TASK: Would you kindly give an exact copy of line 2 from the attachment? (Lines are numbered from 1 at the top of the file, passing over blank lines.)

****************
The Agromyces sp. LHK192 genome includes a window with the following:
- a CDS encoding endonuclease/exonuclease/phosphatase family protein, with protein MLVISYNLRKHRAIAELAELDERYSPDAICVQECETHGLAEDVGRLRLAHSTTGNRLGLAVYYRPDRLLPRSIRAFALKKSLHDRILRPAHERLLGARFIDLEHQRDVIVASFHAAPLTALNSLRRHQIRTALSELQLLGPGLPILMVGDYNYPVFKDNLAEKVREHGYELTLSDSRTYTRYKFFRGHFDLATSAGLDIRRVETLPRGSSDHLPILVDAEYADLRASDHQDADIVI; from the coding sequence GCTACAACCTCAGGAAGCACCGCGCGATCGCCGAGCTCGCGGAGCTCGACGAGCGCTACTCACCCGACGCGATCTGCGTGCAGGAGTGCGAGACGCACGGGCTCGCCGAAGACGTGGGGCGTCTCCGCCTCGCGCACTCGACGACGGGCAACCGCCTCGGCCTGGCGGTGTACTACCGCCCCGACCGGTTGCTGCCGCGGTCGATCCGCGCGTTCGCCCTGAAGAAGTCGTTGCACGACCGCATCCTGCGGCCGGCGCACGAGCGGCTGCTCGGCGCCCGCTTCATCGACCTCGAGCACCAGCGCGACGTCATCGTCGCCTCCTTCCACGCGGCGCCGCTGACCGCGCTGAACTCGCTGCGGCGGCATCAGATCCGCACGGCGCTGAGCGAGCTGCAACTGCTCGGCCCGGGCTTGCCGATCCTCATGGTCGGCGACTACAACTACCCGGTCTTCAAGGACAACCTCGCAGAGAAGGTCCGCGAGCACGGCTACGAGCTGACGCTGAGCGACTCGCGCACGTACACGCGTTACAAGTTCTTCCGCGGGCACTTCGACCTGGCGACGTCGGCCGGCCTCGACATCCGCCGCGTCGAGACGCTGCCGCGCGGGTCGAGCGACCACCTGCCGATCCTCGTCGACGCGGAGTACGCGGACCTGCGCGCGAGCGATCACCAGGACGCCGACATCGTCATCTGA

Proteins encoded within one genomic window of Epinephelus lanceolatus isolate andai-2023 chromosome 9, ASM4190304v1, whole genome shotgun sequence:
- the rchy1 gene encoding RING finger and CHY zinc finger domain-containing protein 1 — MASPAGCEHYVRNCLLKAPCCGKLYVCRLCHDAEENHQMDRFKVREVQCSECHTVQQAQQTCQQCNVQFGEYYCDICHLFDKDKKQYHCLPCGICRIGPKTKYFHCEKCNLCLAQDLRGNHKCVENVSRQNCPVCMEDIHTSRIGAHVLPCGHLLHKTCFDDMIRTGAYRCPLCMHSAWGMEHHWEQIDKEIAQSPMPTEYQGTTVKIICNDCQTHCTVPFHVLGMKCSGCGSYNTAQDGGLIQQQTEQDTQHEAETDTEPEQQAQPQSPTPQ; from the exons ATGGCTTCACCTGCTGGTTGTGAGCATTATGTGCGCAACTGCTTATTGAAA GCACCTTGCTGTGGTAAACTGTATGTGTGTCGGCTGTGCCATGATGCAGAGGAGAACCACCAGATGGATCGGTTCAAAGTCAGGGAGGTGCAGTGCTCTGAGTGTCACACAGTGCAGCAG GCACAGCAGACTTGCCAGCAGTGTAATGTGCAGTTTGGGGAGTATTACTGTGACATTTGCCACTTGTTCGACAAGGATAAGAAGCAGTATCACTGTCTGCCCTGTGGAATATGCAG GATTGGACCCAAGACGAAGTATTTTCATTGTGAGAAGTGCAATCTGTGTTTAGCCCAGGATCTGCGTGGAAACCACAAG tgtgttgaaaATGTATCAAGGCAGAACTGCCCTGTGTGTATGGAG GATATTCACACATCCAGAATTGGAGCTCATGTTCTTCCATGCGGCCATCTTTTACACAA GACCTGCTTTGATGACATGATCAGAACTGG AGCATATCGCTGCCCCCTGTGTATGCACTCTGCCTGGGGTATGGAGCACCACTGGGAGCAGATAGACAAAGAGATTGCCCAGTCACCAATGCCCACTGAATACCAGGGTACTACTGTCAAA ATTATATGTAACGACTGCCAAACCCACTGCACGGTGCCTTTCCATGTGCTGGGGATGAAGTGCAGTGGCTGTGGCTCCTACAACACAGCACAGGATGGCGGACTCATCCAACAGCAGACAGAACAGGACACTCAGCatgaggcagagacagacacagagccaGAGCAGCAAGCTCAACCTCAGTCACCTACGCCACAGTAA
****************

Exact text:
- a CDS encoding endonuclease/exonuclease/phosphatase family protein, with protein MLVISYNLRKHRAIAELAELDERYSPDAICVQECETHGLAEDVGRLRLAHSTTGNRLGLAVYYRPDRLLPRSIRAFALKKSLHDRILRPAHERLLGARFIDLEHQRDVIVASFHAAPLTALNSLRRHQIRTALSELQLLGPGLPILMVGDYNYPVFKDNLAEKVREHGYELTLSDSRTYTRYKFFRGHFDLATSAGLDIRRVETLPRGSSDHLPILVDAEYADLRASDHQDADIVI; from the coding sequence GCTACAACCTCAGGAAGCACCGCGCGATCGCCGAGCTCGCGGAGCTCGACGAGCGCTACTCACCCGACGCGATCTGCGTGCAGGAGTGCGAGACGCACGGGCTCGCCGAAGACGTGGGGCGTCTCCGCCTCGCGCACTCGACGACGGGCAACCGCCTCGGCCTGGCGGTGTACTACCGCCCCGACCGGTTGCTGCCGCGGTCGATCCGCGCGTTCGCCCTGAAGAAGTCGTTGCACGACCGCATCCTGCGGCCGGCGCACGAGCGGCTGCTCGGCGCCCGCTTCATCGACCTCGAGCACCAGCGCGACGTCATCGTCGCCTCCTTCCACGCGGCGCCGCTGACCGCGCTGAACTCGCTGCGGCGGCATCAGATCCGCACGGCGCTGAGCGAGCTGCAACTGCTCGGCCCGGGCTTGCCGATCCTCATGGTCGGCGACTACAACTACCCGGTCTTCAAGGACAACCTCGCAGAGAAGGTCCGCGAGCACGGCTACGAGCTGACGCTGAGCGACTCGCGCACGTACACGCGTTACAAGTTCTTCCGCGGGCACTTCGACCTGGCGACGTCGGCCGGCCTCGACATCCGCCGCGTCGAGACGCTGCCGCGCGGGTCGAGCGACCACCTGCCGATCCTCGTCGACGCGGAGTACGCGGACCTGCGCGCGAGCGATCACCAGGACGCCGACATCGTCATCTGA